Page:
Many of us have a tendency to judge ourselves and others based on our accomplishments. A quick scroll through social media proves this point. We are inundated with the presumed successes of others, based on education, career, or extracurricular activities.
The pressure of doing well in life can have a detrimental effect on the human psyche, but more so when we are challenged with poor health. This was one of many difficult lessons learned when my son was diagnosed with pulmonary hypertension (PH).
Cullen was born healthy. For eight years, my intelligent and athletic boy excelled at school and sports. He had many friends and enjoyed every moment that his young life offered him.
When he became symptomatic with difficulty breathing at age 6, I was worried but not discouraged. It was most likely asthma — a bump in the road that would occasionally slow him down but not put the brakes on his future.
However, his health declined in the next two years, as did his stamina. His athletic ability deteriorated and school became a struggle. When he wanted to run, he collapsed. When he tried to study, he would get tired and lose focus. By the time Cullen was 8, he seemed very different compared to other boys his age.
The disappointment was soon replaced with fear. Asthma was ruled out, and we were told he had a disease that was not only life-changing but life-threatening. I no longer cared what the future had in store for Cullen, I just wanted him to be in it.
The hope I had for my son was no longer influenced by how well he was doing in school, but how well he was responding to PH treatments. Instead of being excited by his ability on the soccer or baseball fields, I was thrilled if he could get through a day without supplemental oxygen.
But when Cullen’s health stabilized thanks to IV therapy and oral medications, I began to want more for him again. Soon I learned another lesson: PH treatments were improving his quality of life, but that quality would always be different from his peers.
What would also be different was his PH journey. I discovered that having the same disease as someone else does not mean you will share the same experiences.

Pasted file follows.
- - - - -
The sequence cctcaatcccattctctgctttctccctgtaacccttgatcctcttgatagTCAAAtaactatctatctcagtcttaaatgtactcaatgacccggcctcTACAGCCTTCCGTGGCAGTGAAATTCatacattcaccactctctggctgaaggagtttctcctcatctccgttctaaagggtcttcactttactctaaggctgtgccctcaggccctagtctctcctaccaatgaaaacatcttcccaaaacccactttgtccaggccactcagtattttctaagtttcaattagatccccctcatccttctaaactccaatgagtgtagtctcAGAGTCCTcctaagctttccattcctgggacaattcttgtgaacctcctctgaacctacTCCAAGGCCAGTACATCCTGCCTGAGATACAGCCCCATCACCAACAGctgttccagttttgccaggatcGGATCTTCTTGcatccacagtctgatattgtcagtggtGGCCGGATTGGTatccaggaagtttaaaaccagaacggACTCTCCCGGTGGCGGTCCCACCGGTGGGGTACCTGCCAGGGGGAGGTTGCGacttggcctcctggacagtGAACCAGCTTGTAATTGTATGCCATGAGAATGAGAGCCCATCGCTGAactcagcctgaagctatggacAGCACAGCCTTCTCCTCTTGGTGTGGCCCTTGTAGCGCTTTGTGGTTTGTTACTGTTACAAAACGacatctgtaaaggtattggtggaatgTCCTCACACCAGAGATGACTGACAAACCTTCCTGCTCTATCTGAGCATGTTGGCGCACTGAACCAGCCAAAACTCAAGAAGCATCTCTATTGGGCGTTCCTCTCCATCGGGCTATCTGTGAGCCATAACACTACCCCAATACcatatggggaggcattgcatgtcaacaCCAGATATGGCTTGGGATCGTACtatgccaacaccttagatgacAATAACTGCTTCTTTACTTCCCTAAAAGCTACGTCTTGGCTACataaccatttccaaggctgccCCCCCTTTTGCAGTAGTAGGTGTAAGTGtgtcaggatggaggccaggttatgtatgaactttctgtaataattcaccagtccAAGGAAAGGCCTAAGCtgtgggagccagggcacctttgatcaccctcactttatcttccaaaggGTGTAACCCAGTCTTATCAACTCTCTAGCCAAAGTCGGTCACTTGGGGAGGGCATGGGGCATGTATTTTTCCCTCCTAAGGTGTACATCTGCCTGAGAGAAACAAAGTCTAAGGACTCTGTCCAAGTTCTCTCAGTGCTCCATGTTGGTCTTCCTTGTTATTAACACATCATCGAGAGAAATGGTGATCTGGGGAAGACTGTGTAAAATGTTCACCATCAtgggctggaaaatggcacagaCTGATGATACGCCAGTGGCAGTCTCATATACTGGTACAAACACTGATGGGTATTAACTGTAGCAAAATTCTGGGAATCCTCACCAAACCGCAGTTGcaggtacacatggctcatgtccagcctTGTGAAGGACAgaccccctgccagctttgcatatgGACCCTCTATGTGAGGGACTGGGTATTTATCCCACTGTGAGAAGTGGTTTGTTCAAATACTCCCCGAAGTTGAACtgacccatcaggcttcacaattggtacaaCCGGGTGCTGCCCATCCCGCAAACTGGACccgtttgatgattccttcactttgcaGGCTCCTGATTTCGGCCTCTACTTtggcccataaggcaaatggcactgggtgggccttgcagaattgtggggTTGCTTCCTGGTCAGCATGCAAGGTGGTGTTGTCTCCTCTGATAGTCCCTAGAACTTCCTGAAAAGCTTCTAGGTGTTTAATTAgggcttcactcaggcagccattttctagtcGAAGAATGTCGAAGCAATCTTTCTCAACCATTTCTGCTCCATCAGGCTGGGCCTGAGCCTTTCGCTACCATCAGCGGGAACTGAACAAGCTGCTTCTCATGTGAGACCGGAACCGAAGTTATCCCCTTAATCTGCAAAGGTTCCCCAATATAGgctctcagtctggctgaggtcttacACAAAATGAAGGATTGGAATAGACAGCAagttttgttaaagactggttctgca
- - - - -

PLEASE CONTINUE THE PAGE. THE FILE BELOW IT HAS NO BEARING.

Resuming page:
A treatment that works well for one may not be as effective for another. Some patients manage to attend school or work, and others struggle to get out of bed in the morning. Some people decline rapidly, and others continue battling PH from childhood into adulthood.
As I mentioned in a previous column, risk is also a big factor. Patients and/or caregivers must decide what chances they are willing to take on treatments and procedures, and to what extent they are willing to battle.
When feeling frightened or inspired by another’s journey, it is prudent to pay attention to the diverse circumstances. Realize that there might be coexisting conditions involved, different obstacles at play, and priorities, faith, and values being considered that are not our own. Comparing can be educational, but judging is harmful to yourself and to others. Sharing stories should be about consoling, supporting, and encouraging one another.
Cullen’s PH journey eventually led him to a heart and double-lung transplant. “Prepare for the worst, but hope for the best” was a common theme I heard from those who received transplants before him. It made sense but comparing his recovery to theirs would not. That road is a rocky one and there is no right or wrong way to travel it.
If your journey leads to transplant, understand that your healing process will be unique and so will your approach to life moving forward. Listen to your body, move at your own pace, and create your own path. Living life to the fullest means different things to different people. Do what makes you feel happy and content. That is the best way to honor the memory of your donor.
Throughout Cullen’s PH and transplant journey, he has taught me the value of achieving goals through patience and perseverance. He also has taught me to appreciate the bravery involved in accepting one’s limitations.
I think the words of Eleanor Roosevelt best describe Cullen’s experience with PH and his post-transplant life: “In the long run, we shape our lives, and we shape ourselves. The process never ends until we die. And the choices we make are ultimately our own responsibility.”
Note: Pulmonary Hypertension News is strictly a news and information website about the disease. It does not provide medical advice, diagnosis, or treatment. This content is not intended to be a substitute for professional medical advice, diagnosis, or treatment. Always seek the advice of your physician or other qualified health provider with any questions you may have regarding a medical condition. Never disregard professional medical advice or delay in seeking it because of something you have read on this website. The opinions expressed in this column are not those of Pulmonary Hypertension News or its parent company, BioNews Services, and are intended to spark discussion about issues pertaining to pulmonary hypertension.
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